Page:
Mitchell S. Jackson 6:08
Well, I like LeBron. I like Steph. I like Yanis. I mean, yeah, I guess that’s like kind of wack because those are the players that everyone likes. But I guess I’m saying because I like greatness.

Traci Thomas 6:24
Yeah. Okay. I’ll take that. I’ll take that. Okay, why basketball and fashion. What was exciting to you about this project? Why did you want to take it on?

Mitchell S. Jackson 6:33
Ever since I was a little kid, I love fashion. I mean, I used to browse so many GQ magazines and Esquire’s and read my uncle’s closets, even when I couldn’t afford it, and my uncle used to work at St. Vincent DePaul, just kind of like a Salvation Army for us. And he would say like going to the store and get, get what you want. So being Ibrowse and other people’s, you know, leftover Hami downs. So I’ve loved fashion since I was little. And then I played basketball. I played all the way through junior college. I like to think I was good. My last year playing I averaged over 20 So I wasn’t I wasn’t a bad player.

Traci Thomas 7:15
So yes, position.

Mitchell S. Jackson 7:18
Guard. I was supposed to be a point guard. I was really undersized, too, because I like to shoot. Yeah, so so that is like my kind of baseline. And then I think if you’re paying attention even remotely, you know that we’re living in a really big era of fashion and professional sports. And, yeah, now basketball has led the way in that so that all made sense when they brought the idea to me which was my my editor at Hearst. He’s the one that brought the idea to me it it just it made sense.

Traci Thomas 7:51
Okay. I, I love the book. I love the photos. I loved hearing sort of your analysis, I could have done like 100 more pages of you talking about it. Like this books too short for me. I need more pictures more more Mitchell. But one of the so when I was at NYU, I wrote a paper that I’ve talked about on the show a lot. It’s my most famous work of homework I ever did, which was about hip hop. It was a hip hop culture class taught by Jason King, do you know Jason King. Now that USD, he’s like, sort of like a famous Hip Hop writer, academic guy. Anyways, I didn’t know that at the time. I was just like, Oh, Mr. King, but he we can write about anything we wanted related to hip hop for our final paper. And I wrote about hip hop and basketball because I read this great article by David Xyron. And his books are a great essay. And I was like, I want to write about it. And I talked a lot about David Stern being the police of fashion around Allen Iverson. The reason that it’s my most famous piece of homework is because it’s the most thing, the thing I’m most proud of. I was like, I’m really a junior. But a question that I’ve always had, and I hope you have the answer to me. Because so often we’re told that like malice in the palace, that fight was like to blame for the dress code. But I always had questions about that, because they were in uniform during that time. Yeah. Right. Like, it wasn’t, it wasn’t as if they were outside the arena after the game wearing baggy jeans, oversized jersey. So I’m wondering like, how you see if you see that moment as actually being crucial for the dress code or, or if there was were other like inciting incidents?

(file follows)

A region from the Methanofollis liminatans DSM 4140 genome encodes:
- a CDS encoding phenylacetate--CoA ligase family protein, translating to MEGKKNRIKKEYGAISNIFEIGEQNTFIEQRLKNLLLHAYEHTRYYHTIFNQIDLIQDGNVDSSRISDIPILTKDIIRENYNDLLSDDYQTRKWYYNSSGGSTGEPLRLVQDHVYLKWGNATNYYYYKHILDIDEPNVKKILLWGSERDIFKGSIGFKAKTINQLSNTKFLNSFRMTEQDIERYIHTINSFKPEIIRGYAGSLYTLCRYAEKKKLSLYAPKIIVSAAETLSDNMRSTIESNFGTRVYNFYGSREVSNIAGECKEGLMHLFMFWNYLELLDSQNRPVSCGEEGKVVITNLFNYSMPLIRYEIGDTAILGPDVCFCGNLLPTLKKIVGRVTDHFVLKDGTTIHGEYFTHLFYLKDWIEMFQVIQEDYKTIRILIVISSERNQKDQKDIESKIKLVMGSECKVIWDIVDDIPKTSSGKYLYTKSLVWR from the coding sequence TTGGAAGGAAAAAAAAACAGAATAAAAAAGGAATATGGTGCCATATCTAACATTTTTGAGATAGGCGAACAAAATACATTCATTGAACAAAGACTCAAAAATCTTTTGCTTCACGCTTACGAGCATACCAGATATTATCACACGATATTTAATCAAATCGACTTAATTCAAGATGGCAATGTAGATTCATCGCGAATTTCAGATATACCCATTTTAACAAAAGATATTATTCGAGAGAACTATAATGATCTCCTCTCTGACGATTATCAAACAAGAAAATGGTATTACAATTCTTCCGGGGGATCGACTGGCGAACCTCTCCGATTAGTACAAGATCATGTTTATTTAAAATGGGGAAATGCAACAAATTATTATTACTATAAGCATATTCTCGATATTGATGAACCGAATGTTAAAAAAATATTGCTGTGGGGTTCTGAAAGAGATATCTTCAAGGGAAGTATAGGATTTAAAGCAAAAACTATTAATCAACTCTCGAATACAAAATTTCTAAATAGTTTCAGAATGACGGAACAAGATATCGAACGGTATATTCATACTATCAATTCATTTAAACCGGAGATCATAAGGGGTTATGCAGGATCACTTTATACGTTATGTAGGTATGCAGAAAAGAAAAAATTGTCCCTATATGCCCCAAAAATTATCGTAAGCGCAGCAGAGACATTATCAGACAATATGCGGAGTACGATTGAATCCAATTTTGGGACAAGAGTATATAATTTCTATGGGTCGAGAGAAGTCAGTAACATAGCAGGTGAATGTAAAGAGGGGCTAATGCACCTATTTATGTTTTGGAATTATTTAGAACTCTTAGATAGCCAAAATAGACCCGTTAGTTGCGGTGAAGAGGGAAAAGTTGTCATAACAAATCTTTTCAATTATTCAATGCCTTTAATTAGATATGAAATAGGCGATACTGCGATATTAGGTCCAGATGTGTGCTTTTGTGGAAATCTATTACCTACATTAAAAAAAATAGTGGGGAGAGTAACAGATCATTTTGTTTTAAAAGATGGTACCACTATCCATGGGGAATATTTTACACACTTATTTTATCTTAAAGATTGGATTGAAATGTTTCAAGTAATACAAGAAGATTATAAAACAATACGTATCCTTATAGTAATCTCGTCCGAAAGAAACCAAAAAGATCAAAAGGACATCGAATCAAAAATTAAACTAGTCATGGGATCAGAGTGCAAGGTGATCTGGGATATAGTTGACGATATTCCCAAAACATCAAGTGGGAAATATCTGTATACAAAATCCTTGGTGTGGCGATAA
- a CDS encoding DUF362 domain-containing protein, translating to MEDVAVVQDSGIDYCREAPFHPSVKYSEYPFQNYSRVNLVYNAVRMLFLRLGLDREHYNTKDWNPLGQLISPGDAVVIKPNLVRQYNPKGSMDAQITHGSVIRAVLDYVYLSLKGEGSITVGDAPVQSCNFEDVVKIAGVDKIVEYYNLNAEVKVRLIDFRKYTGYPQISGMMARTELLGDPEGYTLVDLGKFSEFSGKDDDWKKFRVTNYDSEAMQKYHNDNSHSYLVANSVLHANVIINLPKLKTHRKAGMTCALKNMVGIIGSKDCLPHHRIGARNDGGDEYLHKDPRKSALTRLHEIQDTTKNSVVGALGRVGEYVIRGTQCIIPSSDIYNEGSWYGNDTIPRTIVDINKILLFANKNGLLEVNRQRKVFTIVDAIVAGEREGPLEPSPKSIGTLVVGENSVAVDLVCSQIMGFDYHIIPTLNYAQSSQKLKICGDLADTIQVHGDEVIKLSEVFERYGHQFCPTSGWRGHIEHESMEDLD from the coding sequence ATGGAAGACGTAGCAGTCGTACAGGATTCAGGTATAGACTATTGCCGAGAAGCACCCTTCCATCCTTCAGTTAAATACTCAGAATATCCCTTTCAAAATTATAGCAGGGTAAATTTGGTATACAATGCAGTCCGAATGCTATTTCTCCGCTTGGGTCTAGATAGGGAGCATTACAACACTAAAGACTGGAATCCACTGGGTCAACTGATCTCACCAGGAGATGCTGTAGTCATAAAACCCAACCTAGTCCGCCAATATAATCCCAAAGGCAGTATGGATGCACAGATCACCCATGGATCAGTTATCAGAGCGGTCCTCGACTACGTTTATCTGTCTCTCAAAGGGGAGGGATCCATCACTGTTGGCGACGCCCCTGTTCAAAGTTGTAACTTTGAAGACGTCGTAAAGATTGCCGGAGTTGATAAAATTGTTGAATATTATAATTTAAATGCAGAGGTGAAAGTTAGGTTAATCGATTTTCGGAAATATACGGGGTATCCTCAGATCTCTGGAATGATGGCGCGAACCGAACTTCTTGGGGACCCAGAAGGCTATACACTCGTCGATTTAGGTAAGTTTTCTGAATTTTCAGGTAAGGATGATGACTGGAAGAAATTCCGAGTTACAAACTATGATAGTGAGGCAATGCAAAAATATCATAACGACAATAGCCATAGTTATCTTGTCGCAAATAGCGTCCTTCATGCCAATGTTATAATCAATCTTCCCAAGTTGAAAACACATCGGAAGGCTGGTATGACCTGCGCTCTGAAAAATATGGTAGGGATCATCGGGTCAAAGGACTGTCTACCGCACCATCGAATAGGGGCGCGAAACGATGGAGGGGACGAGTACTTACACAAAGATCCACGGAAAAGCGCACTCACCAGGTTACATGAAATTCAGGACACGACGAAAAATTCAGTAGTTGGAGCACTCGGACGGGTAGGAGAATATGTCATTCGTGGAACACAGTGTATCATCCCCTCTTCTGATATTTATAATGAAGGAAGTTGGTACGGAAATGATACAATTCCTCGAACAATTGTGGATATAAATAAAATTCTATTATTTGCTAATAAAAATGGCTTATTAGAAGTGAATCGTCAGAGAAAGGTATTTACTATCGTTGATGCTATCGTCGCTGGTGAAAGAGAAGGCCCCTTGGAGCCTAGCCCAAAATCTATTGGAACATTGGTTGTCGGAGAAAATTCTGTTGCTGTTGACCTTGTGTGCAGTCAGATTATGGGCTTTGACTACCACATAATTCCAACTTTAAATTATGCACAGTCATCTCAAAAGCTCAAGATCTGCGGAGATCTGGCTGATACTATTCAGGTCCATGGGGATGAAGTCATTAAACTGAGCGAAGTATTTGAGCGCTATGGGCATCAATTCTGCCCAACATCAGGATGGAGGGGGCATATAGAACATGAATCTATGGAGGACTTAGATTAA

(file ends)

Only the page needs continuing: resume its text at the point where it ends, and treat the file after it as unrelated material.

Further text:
Mitchell S. Jackson 9:36
Yeah. I’m glad that you said that. Because I think Inciting Incidents is a way to look at it or maybe broader context like, I think we have to look at malice in the palace in relationship to Michael Jordan, which is the area that comes before Iverson’s era, right. And so those guys were they were like 80s level celebrities or 90s and I was like, where you you didn’t really let people into your life, you know, like, everything you did was perfect. And Jordan was the best example of that. You know, there was a little stuff with him gambling but even that think I kept down right and Wednesday, I can’t make tamped it down. So. So I recently I think was a representative of like, the antithesis of Michael Jordan. And he’s also, they can clearly see that he’s the most impactful player of that era, right? So we’re leaving Jordan, and we’re going into an era of Iverson. And he could be I think he could be perceived as like fucking up the money. Right? Like Jordan has got us to this apex. And here comes this young guy, who is hip hop, right? I think I was sent an IR a few months apart in age and, uh, okay. So I think, you know, there there’s, I remember listening to Sugar Hill gang, I can picture the candy cane like there is not a time in my life where Hip Hop didn’t exist. But for those players right before Iverson, they remember that when they were young Hip Hop didn’t exist yet. You know, so. So I think the malleus and the palace was the tipping point. But it has to be seen in the context of like, the new guard has taken on an aesthetic that makes people uncomfortable. And that hip hop is already seen as this like, brash, we don’t listen by like they built that on a counterculture. It is a counterculture, right. It begins counterculture. So if you’re, if you are David Stern, your league is culture. You can’t have the leading person in this air be counterculture is like not good for the league.

Traci Thomas 11:42
I feel like what’s interesting about basketball when it comes to like the product and the players is that so many of the arena’s are filled with white, middle aged, yes, wealthy people, but so many of the people on the court who make the product are young black people, and it’s at odds constantly in a way that I feel like other sports. It doesn’t feel that way. Like I think about games and like Utah, and yeah, exactly. Their thing recently was like, like a few years ago with Russell Westbrook. Yeah, and I just think about that, and like, with the dress code specifically, it just feels so punitive. You know, like, you’re punishing your product for being who they are. I don’t know. I don’t know. Like, does the dress code still exist? Because they’d be wearing different things now.